Old bridge poses puzzle

Planning: Baltimore County seeks creative ideas for a Loch Raven Reservoir span.

January 09, 2000|By Liz Atwood | Liz Atwood,SUN STAFF

A new bridge soon will span the Loch Raven Reservoir at Paper Mill Road, giving drivers a safer commute through Hunt Valley, but leaving Baltimore County officials stumped over what to do with the 78-year-old bridge it will replace.

Baltimore City owns the old bridge -- part of the reservoir watershed -- and will give it to the county when the new span opens in May.

There were plans to dedicate the old structure to a recreational use, making it part of a hiking or biking trail, or even using it as a fishing pier.

But all of those options present problems, said J. Craig Forrest, director of transportation planning for the Baltimore County Department of Public Works.

"It presents us with an opportunity," Forrest said. "We just have to be creative enough to figure out what."

For now, work continues on the $11.5 million replacement span, which will cost more than the original Loch Raven Reservoir project. Workers have built an eastbound lane across the reservoir but have not completed the westbound lane. Cranes have started to erect two 99-foot steel arches designed to complement the distinctive steel frame of the old bridge.

The new bridge is 669 feet long and wider than the old one to make traveling safer for the 10,000 motorists who will use it each day. In addition to the two traffic lanes, a pedestrian walkway will be included. Support pillars were not sunk in the water because of strict environmental regulations.

Baltimore decided several years ago to replace the old bridge, which had become expensive to maintain. It was closed for repairs for several months in 1990. When it reopened, a 3-ton weight restriction was imposed that forces the county's heaviest firetrucks to detour around the bridge when responding to calls.

After listening to community groups and preservationists, the city opted to give the old span to Baltimore County. The question now is what to do with it.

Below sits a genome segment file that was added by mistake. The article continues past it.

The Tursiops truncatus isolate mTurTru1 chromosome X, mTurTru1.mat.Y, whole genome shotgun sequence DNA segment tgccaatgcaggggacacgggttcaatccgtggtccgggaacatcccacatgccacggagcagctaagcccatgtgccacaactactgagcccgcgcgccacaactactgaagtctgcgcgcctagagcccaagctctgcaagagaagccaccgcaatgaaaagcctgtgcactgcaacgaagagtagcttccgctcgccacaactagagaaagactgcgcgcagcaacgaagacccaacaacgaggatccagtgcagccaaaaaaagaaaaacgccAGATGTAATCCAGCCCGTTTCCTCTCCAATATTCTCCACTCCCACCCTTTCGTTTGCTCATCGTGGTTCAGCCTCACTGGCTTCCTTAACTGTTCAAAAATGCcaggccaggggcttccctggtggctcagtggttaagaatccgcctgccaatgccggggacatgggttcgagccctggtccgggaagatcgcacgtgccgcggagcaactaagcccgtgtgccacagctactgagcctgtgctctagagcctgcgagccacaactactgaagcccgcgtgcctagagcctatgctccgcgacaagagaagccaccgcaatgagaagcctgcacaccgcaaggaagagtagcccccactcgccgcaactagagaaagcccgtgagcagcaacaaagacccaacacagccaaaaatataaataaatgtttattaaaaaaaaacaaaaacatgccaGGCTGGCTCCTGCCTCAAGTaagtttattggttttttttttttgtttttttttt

Opening the bridge to hikers and bikers presents a problem because the bridge empties onto Paper Mill Road, a narrow, busy thoroughfare. The roadway's open steel grates also could present a safety hazard, Forrest said.

Turning the bridge into a fishing pier seemed like a good idea, until officials realized the bridge is 99 feet above the water -- a long way to reel in a fishing line.

Any new uses also raise liability and parking questions.

Forrest said there is little doubt that the county will preserve the old bridge, which is covered with flaking gray paint. Its design and history make it eligible for the National Register of Historic Places.

Distinctive design

The bridge was built for $110,969.50 in 1922, when the city raised the dam at Loch Raven Reservoir to increase the supply of drinking water. The steel was forged by the Bethlehem Steel Bridge Corp. in Steelton, Pa. Designed by Herschel Hethcote Allen, a principal in the John Greiner Co. engineering firm, it was modeled after Hell Gate Bridge over the East River in New York.

Although other steel bridges were built in the area, including one that crosses the reservoir at Warren Road, the Paper Mill Road bridge was distinctive because of its design connection to the New York bridge.

Meeting planned

Forrest said the county recognizes the bridge's importance and will erect a plaque to explain its significance.

County officials will meet with community groups and elected officials in the spring to try to develop a plan and possibly seek state aid to develop the bridge for recreational use.

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